Doors open at 6:30, show at 7:00 - 9:00pm
Lot 10, 2nd floor - ($5 cover at the door)
Cosmic Joke Collective: “Hope Springs Eternal”

The Cosmic Joke Collective presents “Hope Springs Eternal” featuring music and poetry from Mary Lorson, A LilySilly Puppet Show written by Bob Proehl, and musical sets by Angie Beeler, Ken Hallet, and more! The Cosmic Joke Collective is a monthly curated performing arts salon that encourages artists to experiment, collaborate, and let the audience inside the artistic process. Hosted by the Mighty Mickie Quinn
 

Day 4, Sunday, May 7
 

11:00 – 12:00pm
CSMA Main Floor
Readings: 
"Sunlight Under My Bed" - Poetry and Prose 
Lehman Alternative School juniors and seniors will share their poetry and prose exploring identity, relationships and self. The work is not appropriate for children or curmudgeonly adults. The writers include Bailey Lyons, Tahjay Louis, Julia DePaolo, Indie Stratton, Jeremiah Sokol and Clio Hamilton. LACS is a public middle and high school located on West Hill. It has been part of the Ithaca scene since the mid-70s. Personal expression through writing, art, activism and more is a fundamental part of LACS pedagogy.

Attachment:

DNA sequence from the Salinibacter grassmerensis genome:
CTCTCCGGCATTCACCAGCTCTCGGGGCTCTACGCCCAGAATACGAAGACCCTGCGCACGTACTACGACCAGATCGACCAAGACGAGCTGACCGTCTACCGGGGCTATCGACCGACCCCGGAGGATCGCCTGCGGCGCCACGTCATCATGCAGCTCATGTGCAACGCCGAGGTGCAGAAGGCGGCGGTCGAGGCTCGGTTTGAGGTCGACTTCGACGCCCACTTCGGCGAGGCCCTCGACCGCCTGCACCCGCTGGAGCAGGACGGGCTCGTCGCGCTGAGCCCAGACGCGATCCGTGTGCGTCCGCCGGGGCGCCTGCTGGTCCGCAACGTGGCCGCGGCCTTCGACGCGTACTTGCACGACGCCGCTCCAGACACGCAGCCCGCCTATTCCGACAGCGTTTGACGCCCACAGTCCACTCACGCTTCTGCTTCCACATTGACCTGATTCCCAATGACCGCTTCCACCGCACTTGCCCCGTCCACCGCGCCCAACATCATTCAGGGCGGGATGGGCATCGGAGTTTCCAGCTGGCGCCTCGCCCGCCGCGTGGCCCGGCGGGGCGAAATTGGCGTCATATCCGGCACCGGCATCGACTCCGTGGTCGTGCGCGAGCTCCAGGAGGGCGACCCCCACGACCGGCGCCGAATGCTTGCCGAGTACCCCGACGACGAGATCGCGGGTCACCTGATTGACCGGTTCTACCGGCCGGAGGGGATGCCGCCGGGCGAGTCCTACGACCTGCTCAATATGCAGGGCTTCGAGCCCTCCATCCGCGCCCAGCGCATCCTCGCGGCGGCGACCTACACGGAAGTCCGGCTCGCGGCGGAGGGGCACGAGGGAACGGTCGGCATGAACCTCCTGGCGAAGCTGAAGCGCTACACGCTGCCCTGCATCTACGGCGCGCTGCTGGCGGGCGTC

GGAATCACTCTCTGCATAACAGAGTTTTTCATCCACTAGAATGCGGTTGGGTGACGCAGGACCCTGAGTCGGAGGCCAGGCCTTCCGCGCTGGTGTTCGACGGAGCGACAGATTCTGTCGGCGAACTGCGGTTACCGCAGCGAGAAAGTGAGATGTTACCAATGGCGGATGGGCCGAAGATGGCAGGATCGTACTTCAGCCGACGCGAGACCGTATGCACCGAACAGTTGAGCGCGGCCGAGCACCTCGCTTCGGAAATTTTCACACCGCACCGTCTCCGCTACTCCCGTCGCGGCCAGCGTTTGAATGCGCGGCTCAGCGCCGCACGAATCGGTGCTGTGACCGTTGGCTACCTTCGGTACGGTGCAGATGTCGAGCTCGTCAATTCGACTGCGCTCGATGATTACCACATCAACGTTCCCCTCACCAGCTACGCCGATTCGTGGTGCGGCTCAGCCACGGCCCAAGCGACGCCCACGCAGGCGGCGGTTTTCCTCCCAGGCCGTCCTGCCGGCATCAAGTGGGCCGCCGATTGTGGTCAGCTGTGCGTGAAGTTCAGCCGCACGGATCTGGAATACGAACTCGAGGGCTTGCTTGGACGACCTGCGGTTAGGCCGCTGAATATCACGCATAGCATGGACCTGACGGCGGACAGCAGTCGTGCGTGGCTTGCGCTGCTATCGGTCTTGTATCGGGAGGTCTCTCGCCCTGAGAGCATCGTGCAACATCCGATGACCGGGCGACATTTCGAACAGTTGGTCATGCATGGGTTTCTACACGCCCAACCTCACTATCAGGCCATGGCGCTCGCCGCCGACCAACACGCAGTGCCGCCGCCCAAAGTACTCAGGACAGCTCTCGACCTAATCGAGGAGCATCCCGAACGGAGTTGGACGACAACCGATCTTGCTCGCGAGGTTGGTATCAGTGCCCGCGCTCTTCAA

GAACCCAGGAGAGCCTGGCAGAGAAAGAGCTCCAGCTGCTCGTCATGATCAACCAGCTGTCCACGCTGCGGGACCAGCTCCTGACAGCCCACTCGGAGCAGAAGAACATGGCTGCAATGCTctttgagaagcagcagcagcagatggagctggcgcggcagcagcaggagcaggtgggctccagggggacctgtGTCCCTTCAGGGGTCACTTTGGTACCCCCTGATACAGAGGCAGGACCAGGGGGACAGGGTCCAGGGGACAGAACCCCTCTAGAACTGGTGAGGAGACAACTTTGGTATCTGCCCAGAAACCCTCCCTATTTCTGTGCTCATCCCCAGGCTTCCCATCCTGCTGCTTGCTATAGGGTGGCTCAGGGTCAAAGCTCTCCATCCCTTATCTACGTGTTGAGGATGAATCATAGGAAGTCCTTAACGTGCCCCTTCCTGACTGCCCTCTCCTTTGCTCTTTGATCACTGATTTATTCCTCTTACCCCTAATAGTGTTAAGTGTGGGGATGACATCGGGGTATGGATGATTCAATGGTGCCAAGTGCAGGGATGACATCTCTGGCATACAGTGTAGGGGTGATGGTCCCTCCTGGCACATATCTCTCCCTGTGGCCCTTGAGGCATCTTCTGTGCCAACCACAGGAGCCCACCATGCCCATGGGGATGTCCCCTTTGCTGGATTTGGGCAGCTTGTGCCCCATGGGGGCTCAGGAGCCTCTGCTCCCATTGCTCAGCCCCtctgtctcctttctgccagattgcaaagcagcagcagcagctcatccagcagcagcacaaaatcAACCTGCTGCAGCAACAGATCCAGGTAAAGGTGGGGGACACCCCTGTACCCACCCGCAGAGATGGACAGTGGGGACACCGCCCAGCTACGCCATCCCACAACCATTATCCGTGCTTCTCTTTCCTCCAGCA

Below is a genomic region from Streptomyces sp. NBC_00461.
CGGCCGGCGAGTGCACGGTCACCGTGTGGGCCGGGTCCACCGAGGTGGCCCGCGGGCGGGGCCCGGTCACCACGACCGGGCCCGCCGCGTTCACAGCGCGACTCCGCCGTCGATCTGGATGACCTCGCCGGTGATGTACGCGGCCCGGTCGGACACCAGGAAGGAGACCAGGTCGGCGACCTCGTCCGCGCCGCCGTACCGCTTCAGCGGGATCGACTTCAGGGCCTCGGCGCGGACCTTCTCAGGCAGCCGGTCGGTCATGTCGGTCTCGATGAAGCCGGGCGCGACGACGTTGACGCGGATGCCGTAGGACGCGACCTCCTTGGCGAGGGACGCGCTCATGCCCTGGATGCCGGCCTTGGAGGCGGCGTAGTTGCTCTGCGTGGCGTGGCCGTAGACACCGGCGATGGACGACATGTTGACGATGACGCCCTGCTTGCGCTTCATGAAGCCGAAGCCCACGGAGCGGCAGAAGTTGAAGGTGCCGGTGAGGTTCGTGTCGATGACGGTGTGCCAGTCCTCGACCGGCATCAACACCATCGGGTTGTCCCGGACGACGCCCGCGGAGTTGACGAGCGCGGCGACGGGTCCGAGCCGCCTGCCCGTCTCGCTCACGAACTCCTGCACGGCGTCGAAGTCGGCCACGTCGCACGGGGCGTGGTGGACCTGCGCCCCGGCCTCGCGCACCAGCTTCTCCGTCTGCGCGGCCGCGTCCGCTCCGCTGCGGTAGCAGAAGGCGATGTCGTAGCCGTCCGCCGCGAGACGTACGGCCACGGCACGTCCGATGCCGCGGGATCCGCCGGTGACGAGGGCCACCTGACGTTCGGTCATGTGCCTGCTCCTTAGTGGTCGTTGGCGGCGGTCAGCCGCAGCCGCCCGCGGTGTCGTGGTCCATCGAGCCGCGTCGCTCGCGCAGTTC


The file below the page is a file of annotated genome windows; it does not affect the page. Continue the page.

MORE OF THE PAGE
11:00 – 12:15pm
CSMA Lower Level
Panel: No Fight, No Fun: Four Writers Argue about Creating Conflict in Fiction

“Say what you want about it,” Charles Baxter writes, “Hell is story-friendly. Paradise is not a story.” We can agree that a good short story or novel depends on some kind of Hell: some tragedy, challenge, or obstacle a character must face. But how do we create that conflict, and how do we do it well? How much is too much? What kinds of conflicts engage readers? How does conflict reveal character? And how do we sustain narrative tension over dozens or hundreds of pages? Moderator Eleanor Henderson, and writers Leslie Daniels, Rhian Ellis, Jack Wang, and Shawn Goodman battle their way to some answers. * See writer bios at end.